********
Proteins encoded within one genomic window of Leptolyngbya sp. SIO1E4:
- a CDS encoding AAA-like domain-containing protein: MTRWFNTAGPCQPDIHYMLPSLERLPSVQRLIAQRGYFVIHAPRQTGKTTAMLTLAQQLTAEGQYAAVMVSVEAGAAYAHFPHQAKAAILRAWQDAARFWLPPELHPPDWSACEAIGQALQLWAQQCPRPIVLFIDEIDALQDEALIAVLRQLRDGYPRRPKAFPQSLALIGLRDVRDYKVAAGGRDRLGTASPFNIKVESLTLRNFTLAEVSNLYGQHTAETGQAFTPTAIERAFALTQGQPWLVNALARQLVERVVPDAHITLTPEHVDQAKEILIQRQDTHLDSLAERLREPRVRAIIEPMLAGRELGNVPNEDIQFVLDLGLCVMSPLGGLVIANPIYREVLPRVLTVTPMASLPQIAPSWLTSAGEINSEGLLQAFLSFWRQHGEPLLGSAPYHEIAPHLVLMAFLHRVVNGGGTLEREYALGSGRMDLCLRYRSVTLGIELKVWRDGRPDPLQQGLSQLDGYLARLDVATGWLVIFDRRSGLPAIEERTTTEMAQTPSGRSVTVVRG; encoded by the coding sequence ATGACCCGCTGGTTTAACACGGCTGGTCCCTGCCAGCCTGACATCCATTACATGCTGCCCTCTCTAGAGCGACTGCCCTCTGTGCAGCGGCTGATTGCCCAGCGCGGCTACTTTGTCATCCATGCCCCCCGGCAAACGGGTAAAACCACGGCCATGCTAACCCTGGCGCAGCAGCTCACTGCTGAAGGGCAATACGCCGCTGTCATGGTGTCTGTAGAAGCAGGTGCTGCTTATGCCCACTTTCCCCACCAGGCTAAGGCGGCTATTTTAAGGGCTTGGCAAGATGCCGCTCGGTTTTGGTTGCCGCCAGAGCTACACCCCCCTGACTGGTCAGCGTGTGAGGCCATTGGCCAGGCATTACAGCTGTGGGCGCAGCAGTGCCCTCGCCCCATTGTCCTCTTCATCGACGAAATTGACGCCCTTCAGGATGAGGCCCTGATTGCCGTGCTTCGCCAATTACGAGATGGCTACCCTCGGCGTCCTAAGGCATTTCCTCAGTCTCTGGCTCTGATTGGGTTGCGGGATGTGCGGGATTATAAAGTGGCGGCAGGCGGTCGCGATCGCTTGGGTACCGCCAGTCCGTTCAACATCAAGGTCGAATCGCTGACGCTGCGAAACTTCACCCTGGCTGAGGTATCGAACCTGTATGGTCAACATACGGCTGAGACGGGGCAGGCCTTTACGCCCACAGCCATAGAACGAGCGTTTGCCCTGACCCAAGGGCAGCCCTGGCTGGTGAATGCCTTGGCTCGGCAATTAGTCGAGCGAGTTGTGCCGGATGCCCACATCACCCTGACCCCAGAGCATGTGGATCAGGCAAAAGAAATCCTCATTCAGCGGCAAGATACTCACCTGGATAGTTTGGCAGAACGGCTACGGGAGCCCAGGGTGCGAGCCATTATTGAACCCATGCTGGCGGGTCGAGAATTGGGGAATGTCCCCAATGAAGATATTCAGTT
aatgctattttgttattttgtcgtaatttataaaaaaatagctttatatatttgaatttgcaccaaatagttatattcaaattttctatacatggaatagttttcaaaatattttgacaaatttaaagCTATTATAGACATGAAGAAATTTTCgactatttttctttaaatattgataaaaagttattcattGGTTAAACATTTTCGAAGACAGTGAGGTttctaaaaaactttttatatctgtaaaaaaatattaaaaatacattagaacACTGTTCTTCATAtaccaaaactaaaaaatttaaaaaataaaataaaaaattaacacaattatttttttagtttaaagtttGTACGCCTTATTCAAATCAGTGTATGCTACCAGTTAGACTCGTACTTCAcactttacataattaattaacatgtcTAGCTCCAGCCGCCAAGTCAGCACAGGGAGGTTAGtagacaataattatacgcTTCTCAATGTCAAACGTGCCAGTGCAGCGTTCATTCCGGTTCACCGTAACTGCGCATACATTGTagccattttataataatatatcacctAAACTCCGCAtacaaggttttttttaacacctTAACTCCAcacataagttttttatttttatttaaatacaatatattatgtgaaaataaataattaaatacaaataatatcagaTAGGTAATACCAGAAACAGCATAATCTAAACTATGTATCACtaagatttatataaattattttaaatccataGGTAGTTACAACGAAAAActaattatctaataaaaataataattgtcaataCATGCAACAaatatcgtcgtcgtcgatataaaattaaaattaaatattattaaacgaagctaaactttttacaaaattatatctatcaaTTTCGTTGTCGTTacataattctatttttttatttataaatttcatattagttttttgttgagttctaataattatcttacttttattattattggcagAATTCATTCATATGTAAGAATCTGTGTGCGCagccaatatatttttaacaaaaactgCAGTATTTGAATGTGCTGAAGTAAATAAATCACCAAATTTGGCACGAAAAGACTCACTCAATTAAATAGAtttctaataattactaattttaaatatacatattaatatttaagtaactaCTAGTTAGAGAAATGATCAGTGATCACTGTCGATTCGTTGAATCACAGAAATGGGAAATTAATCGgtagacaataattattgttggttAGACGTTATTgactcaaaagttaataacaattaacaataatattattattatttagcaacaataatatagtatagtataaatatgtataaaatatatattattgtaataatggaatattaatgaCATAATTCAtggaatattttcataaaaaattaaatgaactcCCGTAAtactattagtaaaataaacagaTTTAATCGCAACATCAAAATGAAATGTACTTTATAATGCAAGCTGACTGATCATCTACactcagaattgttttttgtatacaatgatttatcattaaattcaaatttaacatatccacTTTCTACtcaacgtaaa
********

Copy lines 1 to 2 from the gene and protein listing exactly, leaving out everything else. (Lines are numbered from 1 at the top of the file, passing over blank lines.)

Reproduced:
Proteins encoded within one genomic window of Leptolyngbya sp. SIO1E4:
- a CDS encoding AAA-like domain-containing protein: MTRWFNTAGPCQPDIHYMLPSLERLPSVQRLIAQRGYFVIHAPRQTGKTTAMLTLAQQLTAEGQYAAVMVSVEAGAAYAHFPHQAKAAILRAWQDAARFWLPPELHPPDWSACEAIGQALQLWAQQCPRPIVLFIDEIDALQDEALIAVLRQLRDGYPRRPKAFPQSLALIGLRDVRDYKVAAGGRDRLGTASPFNIKVESLTLRNFTLAEVSNLYGQHTAETGQAFTPTAIERAFALTQGQPWLVNALARQLVERVVPDAHITLTPEHVDQAKEILIQRQDTHLDSLAERLREPRVRAIIEPMLAGRELGNVPNEDIQFVLDLGLCVMSPLGGLVIANPIYREVLPRVLTVTPMASLPQIAPSWLTSAGEINSEGLLQAFLSFWRQHGEPLLGSAPYHEIAPHLVLMAFLHRVVNGGGTLEREYALGSGRMDLCLRYRSVTLGIELKVWRDGRPDPLQQGLSQLDGYLARLDVATGWLVIFDRRSGLPAIEERTTTEMAQTPSGRSVTVVRG; encoded by the coding sequence ATGACCCGCTGGTTTAACACGGCTGGTCCCTGCCAGCCTGACATCCATTACATGCTGCCCTCTCTAGAGCGACTGCCCTCTGTGCAGCGGCTGATTGCCCAGCGCGGCTACTTTGTCATCCATGCCCCCCGGCAAACGGGTAAAACCACGGCCATGCTAACCCTGGCGCAGCAGCTCACTGCTGAAGGGCAATACGCCGCTGTCATGGTGTCTGTAGAAGCAGGTGCTGCTTATGCCCACTTTCCCCACCAGGCTAAGGCGGCTATTTTAAGGGCTTGGCAAGATGCCGCTCGGTTTTGGTTGCCGCCAGAGCTACACCCCCCTGACTGGTCAGCGTGTGAGGCCATTGGCCAGGCATTACAGCTGTGGGCGCAGCAGTGCCCTCGCCCCATTGTCCTCTTCATCGACGAAATTGACGCCCTTCAGGATGAGGCCCTGATTGCCGTGCTTCGCCAATTACGAGATGGCTACCCTCGGCGTCCTAAGGCATTTCCTCAGTCTCTGGCTCTGATTGGGTTGCGGGATGTGCGGGATTATAAAGTGGCGGCAGGCGGTCGCGATCGCTTGGGTACCGCCAGTCCGTTCAACATCAAGGTCGAATCGCTGACGCTGCGAAACTTCACCCTGGCTGAGGTATCGAACCTGTATGGTCAACATACGGCTGAGACGGGGCAGGCCTTTACGCCCACAGCCATAGAACGAGCGTTTGCCCTGACCCAAGGGCAGCCCTGGCTGGTGAATGCCTTGGCTCGGCAATTAGTCGAGCGAGTTGTGCCGGATGCCCACATCACCCTGACCCCAGAGCATGTGGATCAGGCAAAAGAAATCCTCATTCAGCGGCAAGATACTCACCTGGATAGTTTGGCAGAACGGCTACGGGAGCCCAGGGTGCGAGCCATTATTGAACCCATGCTGGCGGGTCGAGAATTGGGGAATGTCCCCAATGAAGATATTCAGTT